What are you preparing for?

Your environment

What do you know about the space around you? It seems like a fairly obvious question to ask doesn’t it? Do you have factories near to where you live? What type of home do you have? Are you in a high-rise building or do you live in an isolated cottage.

Where you live, and the type of home in which you live can have a great effect upon your preparedness planning.

Unless you are extremely wealthy, you only have a finite amount of resources available to you for your preparedness planning. So how do you know what to spend your money on? How can you get the most benefit for your money? Watching television programmes and videos online, many people seem to be preparing for the ‘end of the world as we know it’. They have invested thousands upon thousands in things like underground shelters, bomb proof shelters or vehicles any third world military can only dream of owning. If you want to spend your money that’s fine. It is your choice. But would you really be getting value for the money you spent? 

Preparedness plans cannot be put into place overnight. They need careful consideration and you will need to be careful about what you spend your limited resources on.

Prioritising your resources and actions

Having accepted you have limited resources like so many people, how do you (a) decide what to prepare for and (b) what counter-measures you put into place?

The Risk Matrix

The easiest way to determine what you need to prepare for is to develop a Risk Matrix. 

OK, that is a very flash term so what does it mean?

Essentially a Risk Matrix is a two dimensional grid where we consider two factors:

  1. How likely is it for something to happen?
  2. What would the impact on your life if it did happen?
Risk Matrix

Time for a list

Before you can complete the Risk Matrix, you need to get started on a list of risk factors. You may find it useful to create separate matrices for each location:

  • Home
  • Work
  • Commuting Routes

For each Risk Matrix list all the risk factors for that location you can think of. You will find that you keep adding to this list as time goes by so don’t worry if you don’t think you have caught them all in one planning session. 

Some risk factors for your home you may wish to consider are:

  • Loss of mains electricity
    • For less than 24 hours
    • For more than 24 hours but less than 72 hours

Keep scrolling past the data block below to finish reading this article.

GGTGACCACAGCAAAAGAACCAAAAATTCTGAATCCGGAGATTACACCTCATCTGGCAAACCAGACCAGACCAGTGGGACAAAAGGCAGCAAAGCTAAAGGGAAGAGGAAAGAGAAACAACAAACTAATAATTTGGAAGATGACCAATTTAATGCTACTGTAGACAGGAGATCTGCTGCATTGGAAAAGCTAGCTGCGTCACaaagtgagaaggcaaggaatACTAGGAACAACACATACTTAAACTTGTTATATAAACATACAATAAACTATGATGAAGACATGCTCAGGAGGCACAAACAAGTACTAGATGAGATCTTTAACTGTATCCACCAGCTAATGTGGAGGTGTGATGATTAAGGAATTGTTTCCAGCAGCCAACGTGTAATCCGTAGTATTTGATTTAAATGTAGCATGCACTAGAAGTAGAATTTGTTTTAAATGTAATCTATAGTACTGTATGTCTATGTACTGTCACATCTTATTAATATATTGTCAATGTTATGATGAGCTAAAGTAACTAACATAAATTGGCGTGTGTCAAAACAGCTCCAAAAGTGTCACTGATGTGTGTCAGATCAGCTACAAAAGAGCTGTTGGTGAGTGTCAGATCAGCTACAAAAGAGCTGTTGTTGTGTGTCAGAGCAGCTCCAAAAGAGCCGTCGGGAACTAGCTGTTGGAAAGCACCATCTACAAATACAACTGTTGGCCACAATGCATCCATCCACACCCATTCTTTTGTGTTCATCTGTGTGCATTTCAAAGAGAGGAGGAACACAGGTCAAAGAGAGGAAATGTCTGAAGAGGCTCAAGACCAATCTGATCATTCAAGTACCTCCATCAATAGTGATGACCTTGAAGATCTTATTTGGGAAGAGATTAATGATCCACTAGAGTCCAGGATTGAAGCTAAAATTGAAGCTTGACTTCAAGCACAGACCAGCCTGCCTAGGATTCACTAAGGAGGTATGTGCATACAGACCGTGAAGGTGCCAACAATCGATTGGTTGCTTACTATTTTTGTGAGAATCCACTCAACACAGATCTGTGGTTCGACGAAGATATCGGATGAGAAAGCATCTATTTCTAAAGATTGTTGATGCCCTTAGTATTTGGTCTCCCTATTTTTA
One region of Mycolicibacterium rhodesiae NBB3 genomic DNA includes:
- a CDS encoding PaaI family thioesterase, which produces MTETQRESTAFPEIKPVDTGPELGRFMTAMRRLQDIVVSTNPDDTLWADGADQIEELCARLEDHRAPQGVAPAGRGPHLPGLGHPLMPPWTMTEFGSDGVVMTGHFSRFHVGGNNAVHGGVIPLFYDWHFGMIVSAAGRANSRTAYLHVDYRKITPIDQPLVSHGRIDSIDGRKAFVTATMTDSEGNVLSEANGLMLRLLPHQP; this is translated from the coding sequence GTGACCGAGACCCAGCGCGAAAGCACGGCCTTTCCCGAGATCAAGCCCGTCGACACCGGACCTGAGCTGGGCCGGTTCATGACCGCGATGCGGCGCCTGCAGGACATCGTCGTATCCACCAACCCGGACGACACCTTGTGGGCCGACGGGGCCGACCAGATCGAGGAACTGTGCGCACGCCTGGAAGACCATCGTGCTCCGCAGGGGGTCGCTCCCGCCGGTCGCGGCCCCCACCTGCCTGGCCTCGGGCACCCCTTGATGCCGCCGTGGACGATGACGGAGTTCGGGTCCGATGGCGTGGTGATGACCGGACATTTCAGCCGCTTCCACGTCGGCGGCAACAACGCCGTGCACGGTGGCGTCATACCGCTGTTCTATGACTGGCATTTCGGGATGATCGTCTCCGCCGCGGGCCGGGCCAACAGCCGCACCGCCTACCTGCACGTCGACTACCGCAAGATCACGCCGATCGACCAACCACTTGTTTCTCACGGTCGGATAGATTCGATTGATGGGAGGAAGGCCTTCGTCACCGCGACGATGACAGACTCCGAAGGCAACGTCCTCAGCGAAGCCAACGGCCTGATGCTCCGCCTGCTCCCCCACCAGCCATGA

• For more than 72 hours
  • Loss of mains gas supply
    • For less than 24 hours
    • For more than 24 hours but less than 72 hours
    • For more than 72 hours
  • Failure of mains water supply
    • For less than 24 hours
    • For more than 24 hours but less than 72 hours
    • For more than 72 hours
  • Contaminated mains water supply
  • Loss of job / employment
  • Roof leak
  • Ruptured water pipe
  • Car crash (eg. a vehicle crashes into your parked car or house) 
  • Long term critical illness (you or a family member)
  • Nearby building or factory fire
  • Flooding
  • Chemical release (eg. from a nearby industrial estate)
  • Banking and cashpoint failures
  • Public transport cancellations

I am sure it is already apparent that the risk factors in the real world are nothing like TV programmes like to put into their shows. This list is just the beginning and there will be factors that are specific to your own circumstances.

Once you have your initial list, give each entry a number. Then go through the list line by line. Think about two things for each entry. How likely is it to happen? What is the impact on your life if it does happen? Once you have decided each of those, use the Risk Matrix and place the number into position.

Risk Matrix with risk factors placed

As you continue down your list, plotting the risk factors onto the Risk Matrix, you will find you build up a picture similar to this.

Risk Matrix with Zoned factors

You may find your Risk Matrix looks quite full by the time you are done, so how do you know which risk factors you need to mitigate and put counter-measures in first for?

The Risk Matrix shown above has three zones that follow the traffic light colours of Red, Amber and Green. The Red zone is where you need to concentrate your efforts and resources on first. This is because the risk factors in the Red Zone have a medium to high likelihood of actually happening and have a medium to high impact on your life if they do occur. These are the events that could cause real harm and disruption in your life. 

Once you have dealt with everything in the Red zone, move on to the Amber then Green.

Review your Risk Matrix

Like the world around you keeps changing, so do the risks around you. You should review your Risk Matrix on a regular basis. How often you do this is up to you, but it could be as often as weekly, or perhaps monthly or quarterly. The important thing is to ensure that it remains up-to-date and relevant. 

Keeping it real world

By now you will have realised that the things on your list, whilst perhaps not as big and exciting as what you will have seen on TV programmes, but are certainly a lot more relevant to your life and that of your family.

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